Portland Guitar Co.

Designing and Building
Custom Handcrafted
Guitars, Ukuleles
and Accessories

Portland Guitar Co. | Portland Oregon | Contact Jay Dickinson-503.245.3276 | jay@portlandguitar.com

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Engineered Braces | Tilt Action Neck | Split Saddle Bridge | Split Saddle Nut


Portland Guitar Pretty Good Intonation (PGPG) System

Short Version | Introduction | Intonation Errors | Analysis | PG Approach | Comparisons | Conclusion

Finished Build

Small Jumbo Model For Joe E.

JM 1.5.28 Small Jumbo

16" Lower Bout
Figured Walnut Body
Sitka Spruce Top
Ebony Fretboard
User Adjustable Tilt Action Mahogany Neck, 26" Scale Length
Maple Binding, Bloodwood Striping

Page 10

(229) 23-Jan-2010
In this picture I am installing the black mop dots on the side of the neck.

(230) 23-Jan-2010
One more time I go over the whole guitar leveling out the surface and looking for anything that need attention..  

(231) 23-Jan-2010
In this picture I am using a filling compound to fill in all of the pours in the walnut.  I use a platten to force the compound into the pores and then I try to scape off the excess with out pulling the compound out of the pores.

(232) 23-Jan-2010
After the filler has set up I go over the guitar again with sandpaper to remove the excess filler and to look for anything else that needs attention.  I use a very bright light and high diopter pair of glasses so I can get a good look at the surface.

(233) 23-Jan-2010
These are the tool I will use to install the headstock rose.

(234) 23-Jan-2010
A look at the headstock after the rose has been installed.

(235) 23-Jan-2010
A close up of the rose.

(236) 23-Jan-2010
Finally into the paint booth.

(237) 23-Jan-2010
I am always happy with a spray gun in my hand.  In this process I spray on several coats of lacquer, sand it down level and then repeat the process until I am happy with the results.  The trick is to get enough lacquer on to protect the guitar's surface, provide enough material to accommodate the buffing process, and provide a bit of margin so future scratches can be buffed out, with out leaving any excess.  I.e., I want the finish thin, but not too thin.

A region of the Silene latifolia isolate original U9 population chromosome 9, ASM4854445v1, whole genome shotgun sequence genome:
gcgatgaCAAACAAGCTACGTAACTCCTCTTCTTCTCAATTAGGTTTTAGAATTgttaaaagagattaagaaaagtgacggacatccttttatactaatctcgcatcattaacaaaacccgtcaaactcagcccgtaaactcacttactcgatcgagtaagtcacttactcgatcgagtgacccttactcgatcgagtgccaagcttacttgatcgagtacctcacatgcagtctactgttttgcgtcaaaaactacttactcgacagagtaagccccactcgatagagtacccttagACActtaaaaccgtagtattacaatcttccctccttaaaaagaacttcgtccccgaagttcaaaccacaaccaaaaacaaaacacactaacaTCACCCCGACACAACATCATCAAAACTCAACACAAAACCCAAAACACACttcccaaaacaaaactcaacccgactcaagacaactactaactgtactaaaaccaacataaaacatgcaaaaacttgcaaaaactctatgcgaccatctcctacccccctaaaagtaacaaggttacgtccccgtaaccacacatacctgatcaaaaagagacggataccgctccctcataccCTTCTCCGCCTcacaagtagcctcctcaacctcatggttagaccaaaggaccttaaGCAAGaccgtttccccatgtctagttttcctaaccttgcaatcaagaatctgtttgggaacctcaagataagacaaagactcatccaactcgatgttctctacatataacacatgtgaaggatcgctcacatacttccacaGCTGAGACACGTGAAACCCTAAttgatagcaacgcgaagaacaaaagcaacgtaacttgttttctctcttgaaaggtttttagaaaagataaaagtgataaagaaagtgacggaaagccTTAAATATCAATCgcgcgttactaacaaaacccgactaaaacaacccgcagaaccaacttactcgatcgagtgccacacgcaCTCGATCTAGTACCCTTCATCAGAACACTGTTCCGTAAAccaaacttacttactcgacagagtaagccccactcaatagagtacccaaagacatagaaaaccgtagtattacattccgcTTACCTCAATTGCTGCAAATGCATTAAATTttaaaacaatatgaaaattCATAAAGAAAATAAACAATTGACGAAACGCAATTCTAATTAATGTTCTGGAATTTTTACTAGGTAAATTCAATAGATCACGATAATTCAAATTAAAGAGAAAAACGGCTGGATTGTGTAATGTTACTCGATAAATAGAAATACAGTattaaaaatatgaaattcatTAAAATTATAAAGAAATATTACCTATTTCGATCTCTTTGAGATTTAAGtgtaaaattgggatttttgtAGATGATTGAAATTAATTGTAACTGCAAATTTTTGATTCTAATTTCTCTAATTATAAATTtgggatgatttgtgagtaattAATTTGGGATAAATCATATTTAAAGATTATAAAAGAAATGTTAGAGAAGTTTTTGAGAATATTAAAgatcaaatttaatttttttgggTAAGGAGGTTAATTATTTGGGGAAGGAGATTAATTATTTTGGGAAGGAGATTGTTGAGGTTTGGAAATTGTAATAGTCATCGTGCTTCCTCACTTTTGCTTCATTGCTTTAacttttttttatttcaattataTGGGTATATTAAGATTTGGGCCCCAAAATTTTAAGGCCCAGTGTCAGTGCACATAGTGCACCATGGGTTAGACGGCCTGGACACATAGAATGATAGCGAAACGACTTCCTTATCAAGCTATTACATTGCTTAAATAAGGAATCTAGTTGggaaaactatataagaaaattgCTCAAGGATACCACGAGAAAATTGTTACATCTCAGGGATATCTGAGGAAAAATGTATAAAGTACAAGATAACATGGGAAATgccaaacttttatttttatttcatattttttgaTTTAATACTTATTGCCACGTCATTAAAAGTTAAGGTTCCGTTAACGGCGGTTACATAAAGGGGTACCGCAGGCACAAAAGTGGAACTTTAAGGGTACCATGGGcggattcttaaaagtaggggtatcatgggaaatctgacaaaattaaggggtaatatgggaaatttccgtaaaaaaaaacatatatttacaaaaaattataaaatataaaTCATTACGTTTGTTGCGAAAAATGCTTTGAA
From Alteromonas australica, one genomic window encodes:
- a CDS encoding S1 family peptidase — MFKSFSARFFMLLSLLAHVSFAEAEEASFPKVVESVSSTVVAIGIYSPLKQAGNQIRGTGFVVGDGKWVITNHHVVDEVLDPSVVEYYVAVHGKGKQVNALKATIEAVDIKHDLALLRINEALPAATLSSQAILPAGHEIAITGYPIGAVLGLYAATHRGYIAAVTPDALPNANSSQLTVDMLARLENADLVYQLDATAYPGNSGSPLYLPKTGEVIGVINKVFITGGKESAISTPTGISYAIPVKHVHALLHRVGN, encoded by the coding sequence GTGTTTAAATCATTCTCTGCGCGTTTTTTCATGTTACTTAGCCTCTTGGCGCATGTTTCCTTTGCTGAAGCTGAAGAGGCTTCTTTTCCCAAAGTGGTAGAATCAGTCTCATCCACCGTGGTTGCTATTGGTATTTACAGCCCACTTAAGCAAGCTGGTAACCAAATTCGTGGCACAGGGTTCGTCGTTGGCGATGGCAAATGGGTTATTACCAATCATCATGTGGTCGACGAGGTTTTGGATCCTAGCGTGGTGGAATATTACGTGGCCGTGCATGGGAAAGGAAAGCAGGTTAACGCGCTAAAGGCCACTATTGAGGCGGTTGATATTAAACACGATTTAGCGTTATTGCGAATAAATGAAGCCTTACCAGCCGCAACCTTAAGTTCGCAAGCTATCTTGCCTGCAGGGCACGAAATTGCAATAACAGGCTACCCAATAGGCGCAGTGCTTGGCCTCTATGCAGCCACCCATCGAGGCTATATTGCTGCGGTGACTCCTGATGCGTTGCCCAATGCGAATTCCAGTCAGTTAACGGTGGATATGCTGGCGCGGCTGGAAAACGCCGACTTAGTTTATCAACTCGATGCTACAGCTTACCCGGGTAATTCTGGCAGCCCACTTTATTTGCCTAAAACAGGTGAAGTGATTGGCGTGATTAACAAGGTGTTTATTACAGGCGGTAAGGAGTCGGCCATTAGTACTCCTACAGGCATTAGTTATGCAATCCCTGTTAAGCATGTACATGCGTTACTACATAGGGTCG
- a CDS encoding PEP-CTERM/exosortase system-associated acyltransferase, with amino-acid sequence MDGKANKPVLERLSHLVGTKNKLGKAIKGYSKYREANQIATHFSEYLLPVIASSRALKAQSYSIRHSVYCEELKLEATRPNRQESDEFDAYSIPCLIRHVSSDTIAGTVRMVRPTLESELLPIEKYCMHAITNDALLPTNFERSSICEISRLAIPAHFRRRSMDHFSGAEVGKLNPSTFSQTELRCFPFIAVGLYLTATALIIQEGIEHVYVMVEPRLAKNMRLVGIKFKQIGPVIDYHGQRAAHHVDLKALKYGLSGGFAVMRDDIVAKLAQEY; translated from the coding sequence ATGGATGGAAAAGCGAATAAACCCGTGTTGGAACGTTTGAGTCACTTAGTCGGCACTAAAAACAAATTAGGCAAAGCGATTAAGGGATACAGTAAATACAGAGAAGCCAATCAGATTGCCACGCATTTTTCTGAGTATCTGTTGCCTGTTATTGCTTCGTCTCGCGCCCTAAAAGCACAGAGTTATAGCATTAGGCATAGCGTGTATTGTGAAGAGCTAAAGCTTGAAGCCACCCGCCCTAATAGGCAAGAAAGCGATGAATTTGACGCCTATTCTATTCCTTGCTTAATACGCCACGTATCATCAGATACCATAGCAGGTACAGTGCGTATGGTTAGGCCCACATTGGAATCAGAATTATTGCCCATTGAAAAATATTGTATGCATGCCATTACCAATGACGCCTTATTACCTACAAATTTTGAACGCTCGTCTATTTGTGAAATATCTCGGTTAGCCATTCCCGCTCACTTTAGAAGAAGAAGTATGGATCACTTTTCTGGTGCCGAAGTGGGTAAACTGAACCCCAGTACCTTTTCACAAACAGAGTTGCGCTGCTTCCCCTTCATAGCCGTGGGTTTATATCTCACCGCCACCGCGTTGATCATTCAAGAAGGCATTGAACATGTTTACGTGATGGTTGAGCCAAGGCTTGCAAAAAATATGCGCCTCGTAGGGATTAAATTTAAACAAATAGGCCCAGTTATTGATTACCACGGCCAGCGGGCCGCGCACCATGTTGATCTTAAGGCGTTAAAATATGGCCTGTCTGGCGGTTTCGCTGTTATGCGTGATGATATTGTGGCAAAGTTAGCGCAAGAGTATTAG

(238) 23-Jan-2010
While the lacquer is curing I turn my attention to building the bridge.  I use this tool to rout the channel for the saddle.  

(239) 23-Jan-2010
This fixture lets me slide the router along a well defined path while controlling the depth of the cut.

(240) 23-Jan-2010
A picture of the finished channel.  This channel will hold the saddle quite snuggly.

(241) 23-Jan-2010
Now that I have the bridge blank defined I am adding some binding and purfling.

(242) 23-Jan-2010
A look at the bridge blank with the binding installed.

(243) 23-Jan-2010
The next operation matches the bottom of the bridge to the top of the guitar.  Remember the top is in the shape of a dome.  I place a sheet of sandpaper on the top and then run the bridge blank across it until the two surface match allowing a good bond to be made when the bridge is glued on to the top.

(244) 23-Jan-2010
Here I am shaping the bridge using a belt sander.

(245) 23-Jan-2010
And finally the bridge gets the holes for the bridge pins.

(246) 23-Jan-2010
The finished bridge on the top of the guitar.